Introduction to Android using Kotlin

Introduction to Android using Kotlin

Android development using Kotlin

As we know Android has been in a market for long time, and it is one of the widely used OS(Operating System) for smart phones. In this blog post I am going to explain advantages of Android and then we will go into technical parts to understand how we can use Kotlin for implementing apps the better way.

In the Google I/O’17 Google has announced that they are going to officially support Kotlin as primary language for developing Android apps. There are many advantages for using Kotlin over Java if you are starting to develop android apps or whether you are an experienced developer.

Android is a king of operating systems in the market right now. It has market share of smartphones more than 80% all over the world as pointed out by Quartz Media article. So if anyone want to make huge impact with their app idea the best way is to go Android first. With open-source, easy language support, good Google documentation and many more advantages Android can definitely be a first choice for entrepreneurs and early stage developers.

For newbie or an experienced developer there is official support of two programming languages, Java and Kotlin(recently announced). Java has been used for developing android apps for a long time and it is still in use by many developers around the world. Google will continue to provide support for Java for some amount of time, but the are shifting all of their existing projects on Kotlin because of many language advantages such as easy language understanding, less boilerplate coding, Interchangeability with Java, easy learning curve and many more.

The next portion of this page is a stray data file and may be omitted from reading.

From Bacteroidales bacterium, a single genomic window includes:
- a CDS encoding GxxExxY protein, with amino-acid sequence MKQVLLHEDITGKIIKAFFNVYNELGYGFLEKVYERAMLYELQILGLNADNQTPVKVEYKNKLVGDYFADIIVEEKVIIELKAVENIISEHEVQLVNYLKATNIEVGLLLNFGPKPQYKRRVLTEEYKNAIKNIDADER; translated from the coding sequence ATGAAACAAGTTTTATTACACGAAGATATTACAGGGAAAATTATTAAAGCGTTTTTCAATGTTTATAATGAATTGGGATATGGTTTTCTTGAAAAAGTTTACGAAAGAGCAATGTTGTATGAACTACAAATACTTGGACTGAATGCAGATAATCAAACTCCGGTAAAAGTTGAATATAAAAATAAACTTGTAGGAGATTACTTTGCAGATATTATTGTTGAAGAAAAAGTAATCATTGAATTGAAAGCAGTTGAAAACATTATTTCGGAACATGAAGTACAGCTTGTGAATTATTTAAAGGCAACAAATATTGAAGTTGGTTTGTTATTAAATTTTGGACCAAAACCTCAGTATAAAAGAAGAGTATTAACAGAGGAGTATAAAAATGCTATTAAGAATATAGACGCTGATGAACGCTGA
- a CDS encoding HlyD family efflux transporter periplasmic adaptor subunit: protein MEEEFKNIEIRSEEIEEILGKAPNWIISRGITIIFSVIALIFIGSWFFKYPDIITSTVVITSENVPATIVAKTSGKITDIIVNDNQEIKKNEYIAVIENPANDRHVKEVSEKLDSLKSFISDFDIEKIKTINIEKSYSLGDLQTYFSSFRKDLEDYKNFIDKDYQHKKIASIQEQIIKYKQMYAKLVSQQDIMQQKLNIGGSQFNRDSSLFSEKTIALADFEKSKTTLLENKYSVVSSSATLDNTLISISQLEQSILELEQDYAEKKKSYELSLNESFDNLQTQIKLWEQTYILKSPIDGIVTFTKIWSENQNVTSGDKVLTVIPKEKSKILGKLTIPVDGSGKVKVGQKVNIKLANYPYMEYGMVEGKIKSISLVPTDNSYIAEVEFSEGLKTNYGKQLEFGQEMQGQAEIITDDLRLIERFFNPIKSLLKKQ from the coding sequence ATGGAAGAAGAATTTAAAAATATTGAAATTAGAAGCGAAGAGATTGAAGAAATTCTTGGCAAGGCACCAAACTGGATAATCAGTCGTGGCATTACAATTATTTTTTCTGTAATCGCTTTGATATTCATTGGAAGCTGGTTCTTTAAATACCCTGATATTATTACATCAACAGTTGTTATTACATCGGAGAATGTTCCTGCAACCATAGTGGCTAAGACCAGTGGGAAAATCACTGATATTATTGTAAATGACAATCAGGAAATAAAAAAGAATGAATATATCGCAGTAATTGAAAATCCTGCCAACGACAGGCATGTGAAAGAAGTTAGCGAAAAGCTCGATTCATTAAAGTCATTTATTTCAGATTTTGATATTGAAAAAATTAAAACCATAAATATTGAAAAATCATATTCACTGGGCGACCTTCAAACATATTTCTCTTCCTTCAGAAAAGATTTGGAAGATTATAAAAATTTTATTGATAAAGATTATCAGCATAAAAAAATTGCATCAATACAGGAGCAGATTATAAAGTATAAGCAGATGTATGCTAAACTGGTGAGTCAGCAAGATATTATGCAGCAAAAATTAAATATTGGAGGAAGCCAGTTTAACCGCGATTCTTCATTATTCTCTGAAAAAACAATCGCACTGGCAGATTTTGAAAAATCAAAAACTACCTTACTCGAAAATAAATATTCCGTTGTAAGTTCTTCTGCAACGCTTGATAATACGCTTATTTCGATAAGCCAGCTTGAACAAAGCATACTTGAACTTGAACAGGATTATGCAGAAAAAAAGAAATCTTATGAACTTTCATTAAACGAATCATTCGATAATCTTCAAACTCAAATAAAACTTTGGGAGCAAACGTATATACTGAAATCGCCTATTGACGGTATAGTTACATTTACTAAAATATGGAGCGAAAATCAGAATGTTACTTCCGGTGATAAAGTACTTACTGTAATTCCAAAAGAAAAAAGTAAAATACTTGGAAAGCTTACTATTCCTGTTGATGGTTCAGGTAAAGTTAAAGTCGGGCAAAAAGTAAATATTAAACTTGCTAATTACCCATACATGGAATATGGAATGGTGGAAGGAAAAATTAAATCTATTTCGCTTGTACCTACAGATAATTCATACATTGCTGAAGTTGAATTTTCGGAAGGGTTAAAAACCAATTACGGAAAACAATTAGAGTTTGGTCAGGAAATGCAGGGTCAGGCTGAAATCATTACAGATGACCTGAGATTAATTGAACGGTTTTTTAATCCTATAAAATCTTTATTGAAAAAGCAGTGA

A basic object in java would look like this:

public class User {
    private String firstName, lastName;
    public String getFirstName() { 
        return firstName; 

    public void setFirstName(String firstName) {
        this.firstName = firstName;

    public String getLastName() { 
        return lastName; 

    public void setLastName(String lastName) {
        this.lastName = lastName;

The same in Kotlin will look like,


class User {
    var firstName: String? = null
    var lastName: String? = null

Things to notice:

  1. No getter/setter methods
  2. No need to give specific data-types
  3. No semicolons, YAY! 🙂
  4. Easy implementation
  5. Null safety


We have just what Kotlin offers. For those interested in further reading and learning more, check:

To sum up, Kotlin offers you the ability to save time when writing native Android apps by using a concise syntax. It is still a new programming language, but in my opinion, it is now stable enough to be used for building android apps.

Author: Pawan Kumar

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